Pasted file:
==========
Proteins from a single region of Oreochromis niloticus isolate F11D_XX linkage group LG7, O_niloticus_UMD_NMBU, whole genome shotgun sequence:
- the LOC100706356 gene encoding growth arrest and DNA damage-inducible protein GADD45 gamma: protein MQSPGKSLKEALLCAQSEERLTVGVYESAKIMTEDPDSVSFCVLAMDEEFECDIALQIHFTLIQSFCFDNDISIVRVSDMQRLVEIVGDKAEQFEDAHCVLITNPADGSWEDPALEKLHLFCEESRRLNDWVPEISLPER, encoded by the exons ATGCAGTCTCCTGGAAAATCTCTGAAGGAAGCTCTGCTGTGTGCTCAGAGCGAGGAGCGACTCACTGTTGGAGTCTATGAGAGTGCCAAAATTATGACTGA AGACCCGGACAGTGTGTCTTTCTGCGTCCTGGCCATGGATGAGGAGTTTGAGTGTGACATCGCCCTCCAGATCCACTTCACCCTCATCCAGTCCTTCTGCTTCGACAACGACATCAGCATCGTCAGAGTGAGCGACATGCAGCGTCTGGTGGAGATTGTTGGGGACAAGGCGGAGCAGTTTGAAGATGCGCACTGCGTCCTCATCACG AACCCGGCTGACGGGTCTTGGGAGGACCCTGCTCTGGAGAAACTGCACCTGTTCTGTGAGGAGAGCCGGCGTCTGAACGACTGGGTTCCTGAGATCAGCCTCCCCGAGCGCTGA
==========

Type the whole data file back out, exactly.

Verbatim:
Proteins from a single region of Oreochromis niloticus isolate F11D_XX linkage group LG7, O_niloticus_UMD_NMBU, whole genome shotgun sequence:
- the LOC100706356 gene encoding growth arrest and DNA damage-inducible protein GADD45 gamma: protein MQSPGKSLKEALLCAQSEERLTVGVYESAKIMTEDPDSVSFCVLAMDEEFECDIALQIHFTLIQSFCFDNDISIVRVSDMQRLVEIVGDKAEQFEDAHCVLITNPADGSWEDPALEKLHLFCEESRRLNDWVPEISLPER, encoded by the exons ATGCAGTCTCCTGGAAAATCTCTGAAGGAAGCTCTGCTGTGTGCTCAGAGCGAGGAGCGACTCACTGTTGGAGTCTATGAGAGTGCCAAAATTATGACTGA AGACCCGGACAGTGTGTCTTTCTGCGTCCTGGCCATGGATGAGGAGTTTGAGTGTGACATCGCCCTCCAGATCCACTTCACCCTCATCCAGTCCTTCTGCTTCGACAACGACATCAGCATCGTCAGAGTGAGCGACATGCAGCGTCTGGTGGAGATTGTTGGGGACAAGGCGGAGCAGTTTGAAGATGCGCACTGCGTCCTCATCACG AACCCGGCTGACGGGTCTTGGGAGGACCCTGCTCTGGAGAAACTGCACCTGTTCTGTGAGGAGAGCCGGCGTCTGAACGACTGGGTTCCTGAGATCAGCCTCCCCGAGCGCTGA